Siege of Florence (Alaric ) Romans victory
This city was besieged in 406, by the German invaders under Radagaisus, and was almost on the verge of starvation, when the approach of Stilicho at the head of a large Roman army, encouraged the defenders to further resistance. The besiegers, in fact, now became the besieged, for Stilicho surrounded their camp, and starved the Germans into surrender.
Siege of Rome (Fritigern ) Goths victory
The city was besieged in 408 by the Goths, under Alaric, and after being brought to the verge of starvation and losing many thousands from famine, the Romans capitulated, but retained their freedom on payment of a heavy ransom, whereupon Alaric retired northward in 409. In the course of the year, however, Alaric seized Ostia, the port of Rome, and summoned the city to surrender. In the absence of the Emperor Honorius, the populace forced the authorities to yield; and Alaric, after deposing Honorius, and bestowing the purple on Attains, withdrew his troops. In 410, during the month of August, Alaric for the third time appeared before the walls, and on the night of the 24th the Salarian gate was opened to the besiegers by some sympathisers within the city, and Rome was given over to pillage and massacre, in which thousands perished.

Short Biography
Stilicho Roman general who fought off the Visigoths before they overran Rome. Murdered by Emperor Honorius.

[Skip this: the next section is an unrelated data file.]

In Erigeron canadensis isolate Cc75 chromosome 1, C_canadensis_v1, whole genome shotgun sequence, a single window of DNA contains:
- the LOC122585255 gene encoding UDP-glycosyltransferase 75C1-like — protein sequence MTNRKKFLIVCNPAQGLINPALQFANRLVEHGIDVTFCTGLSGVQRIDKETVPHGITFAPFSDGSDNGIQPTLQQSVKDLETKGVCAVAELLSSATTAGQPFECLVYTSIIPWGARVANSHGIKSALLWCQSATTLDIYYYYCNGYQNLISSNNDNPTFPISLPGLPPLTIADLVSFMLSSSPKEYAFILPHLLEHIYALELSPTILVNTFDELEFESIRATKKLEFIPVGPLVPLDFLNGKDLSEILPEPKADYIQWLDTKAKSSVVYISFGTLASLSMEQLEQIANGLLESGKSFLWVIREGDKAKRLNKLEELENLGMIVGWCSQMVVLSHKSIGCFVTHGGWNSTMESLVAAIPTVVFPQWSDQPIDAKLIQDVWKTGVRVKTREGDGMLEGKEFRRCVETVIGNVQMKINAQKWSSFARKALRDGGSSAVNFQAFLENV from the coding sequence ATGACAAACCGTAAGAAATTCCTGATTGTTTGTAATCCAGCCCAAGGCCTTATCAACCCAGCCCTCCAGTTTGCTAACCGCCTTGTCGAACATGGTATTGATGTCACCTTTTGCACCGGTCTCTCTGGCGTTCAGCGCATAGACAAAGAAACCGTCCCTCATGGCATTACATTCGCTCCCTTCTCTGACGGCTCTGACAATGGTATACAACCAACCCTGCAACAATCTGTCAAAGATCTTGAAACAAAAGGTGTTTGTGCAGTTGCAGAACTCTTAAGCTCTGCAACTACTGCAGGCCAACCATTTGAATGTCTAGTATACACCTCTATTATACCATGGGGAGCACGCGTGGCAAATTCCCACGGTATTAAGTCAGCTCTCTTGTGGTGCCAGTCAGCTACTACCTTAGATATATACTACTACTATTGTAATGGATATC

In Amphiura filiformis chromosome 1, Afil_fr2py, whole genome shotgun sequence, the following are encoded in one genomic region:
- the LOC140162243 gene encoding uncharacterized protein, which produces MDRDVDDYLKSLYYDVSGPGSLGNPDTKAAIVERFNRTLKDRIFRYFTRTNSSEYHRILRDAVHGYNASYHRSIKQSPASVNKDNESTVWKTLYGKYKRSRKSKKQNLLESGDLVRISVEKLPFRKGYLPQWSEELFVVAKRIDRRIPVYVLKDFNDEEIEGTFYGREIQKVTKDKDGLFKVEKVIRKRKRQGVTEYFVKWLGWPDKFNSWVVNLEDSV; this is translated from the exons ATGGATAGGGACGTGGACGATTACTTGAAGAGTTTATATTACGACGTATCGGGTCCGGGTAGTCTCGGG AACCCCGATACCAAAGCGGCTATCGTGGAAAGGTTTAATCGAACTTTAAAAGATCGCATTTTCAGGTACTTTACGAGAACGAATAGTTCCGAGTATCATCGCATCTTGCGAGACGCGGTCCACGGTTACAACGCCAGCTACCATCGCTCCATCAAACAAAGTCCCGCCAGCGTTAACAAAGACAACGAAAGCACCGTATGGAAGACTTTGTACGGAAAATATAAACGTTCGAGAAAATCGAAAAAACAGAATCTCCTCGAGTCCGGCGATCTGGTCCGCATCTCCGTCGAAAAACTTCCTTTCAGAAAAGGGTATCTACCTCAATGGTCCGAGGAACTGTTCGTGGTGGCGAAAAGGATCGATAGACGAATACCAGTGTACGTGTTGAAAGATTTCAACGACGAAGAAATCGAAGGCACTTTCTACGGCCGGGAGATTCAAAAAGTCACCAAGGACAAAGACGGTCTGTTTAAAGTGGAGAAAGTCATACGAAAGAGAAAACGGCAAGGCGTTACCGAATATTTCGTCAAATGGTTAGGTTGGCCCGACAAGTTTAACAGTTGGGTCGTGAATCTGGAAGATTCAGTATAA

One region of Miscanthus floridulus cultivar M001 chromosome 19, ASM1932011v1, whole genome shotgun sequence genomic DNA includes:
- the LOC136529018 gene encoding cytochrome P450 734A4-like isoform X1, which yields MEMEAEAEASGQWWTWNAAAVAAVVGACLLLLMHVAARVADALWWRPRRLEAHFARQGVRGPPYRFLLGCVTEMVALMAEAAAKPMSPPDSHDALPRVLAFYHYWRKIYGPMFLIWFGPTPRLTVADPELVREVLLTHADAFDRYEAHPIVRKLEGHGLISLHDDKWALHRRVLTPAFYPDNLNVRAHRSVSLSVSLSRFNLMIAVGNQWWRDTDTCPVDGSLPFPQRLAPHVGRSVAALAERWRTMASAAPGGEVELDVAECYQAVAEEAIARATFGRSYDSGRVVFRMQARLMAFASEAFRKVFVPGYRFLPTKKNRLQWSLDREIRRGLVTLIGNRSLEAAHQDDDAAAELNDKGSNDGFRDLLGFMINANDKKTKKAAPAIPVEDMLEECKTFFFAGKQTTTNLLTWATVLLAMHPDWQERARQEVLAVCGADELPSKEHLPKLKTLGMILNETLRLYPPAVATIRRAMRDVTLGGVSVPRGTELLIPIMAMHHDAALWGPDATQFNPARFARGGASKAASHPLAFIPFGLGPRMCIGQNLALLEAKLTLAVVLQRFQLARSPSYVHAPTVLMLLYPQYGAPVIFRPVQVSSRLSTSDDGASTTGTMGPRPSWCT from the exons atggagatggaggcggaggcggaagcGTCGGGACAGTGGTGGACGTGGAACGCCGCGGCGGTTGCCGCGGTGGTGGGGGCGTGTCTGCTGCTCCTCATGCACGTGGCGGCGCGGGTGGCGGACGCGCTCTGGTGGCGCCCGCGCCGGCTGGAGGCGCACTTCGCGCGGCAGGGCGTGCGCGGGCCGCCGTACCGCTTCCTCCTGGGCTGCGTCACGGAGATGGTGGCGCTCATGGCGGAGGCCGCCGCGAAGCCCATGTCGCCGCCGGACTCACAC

Alaric the Visigoth Chieftain who led the Visogoths into northern Italy, and then besieged and sacked Rome.

Story Links
Book Links
Roman and Gothic Spain  in  The Romance of Spanish History  by  John S.C. Abbott
Three Deadly Blows  in  Helmet and Spear  by  Alfred J. Church
Emperor's Penance  in  The Story of the Romans  by  H. A. Guerber
Sieges of Rome  in  The Story of the Romans  by  H. A. Guerber
Invasion of the Goths  in  The Story of the Romans  by  H. A. Guerber
Alaric the Visigoth in  Famous Men of the Middle Ages  by  John H. Haaren
Breaking the Frontier  in  The Story of the Middle Ages  by  Samuel B. Harding
Wanderings of the West-Goths  in  The Story of the Middle Ages  by  Samuel B. Harding
Alaric the Bold  in  Back Matter  by  books/horne/soldiers/_back.html
Alaric the Goth  in  Barbarian and Noble  by  Marion Florence Lansing
Goths Cross the Danube  in  Historical Tales: Roman  by  Charles Morris
Downfall of Rome  in  Historical Tales: Roman  by  Charles Morris
Armies of the North  in  The Discovery of New Worlds  by  M. B. Synge
Alaric the Visogoth Besieges Rome  in  European Hero Stories  by  Eva March Tappan

Aetius, Attila and the Huns : 435 to 454

Invasion of the Huns
The Huns were an Asiatic tribe that had descended on Eastern Europe in the late fourth century. Their invasion was a crisis for the Western Empire decades before their territory was actually invaded by Huns because it caused an enormous and sudden migration of German tribes into Roman territory. German tribes had lived on the border of the Roman empire for centuries, and most were fairly civilized; many in fact, were Christians. But in the early years of the fifth century, 406 in particular, massive waves of Germans, fleeing from the interior, crossed over the western borders and ran amok, and the empire was powerless to stop them. Many of the German tribes that did not flee from the Huns submitted to them, and transformed the Huns from a tribe of marauding bandits into a empire of rampaging hordes. It was during the reign of Attila, 434-453 that virtually all of the worst depredations occurred.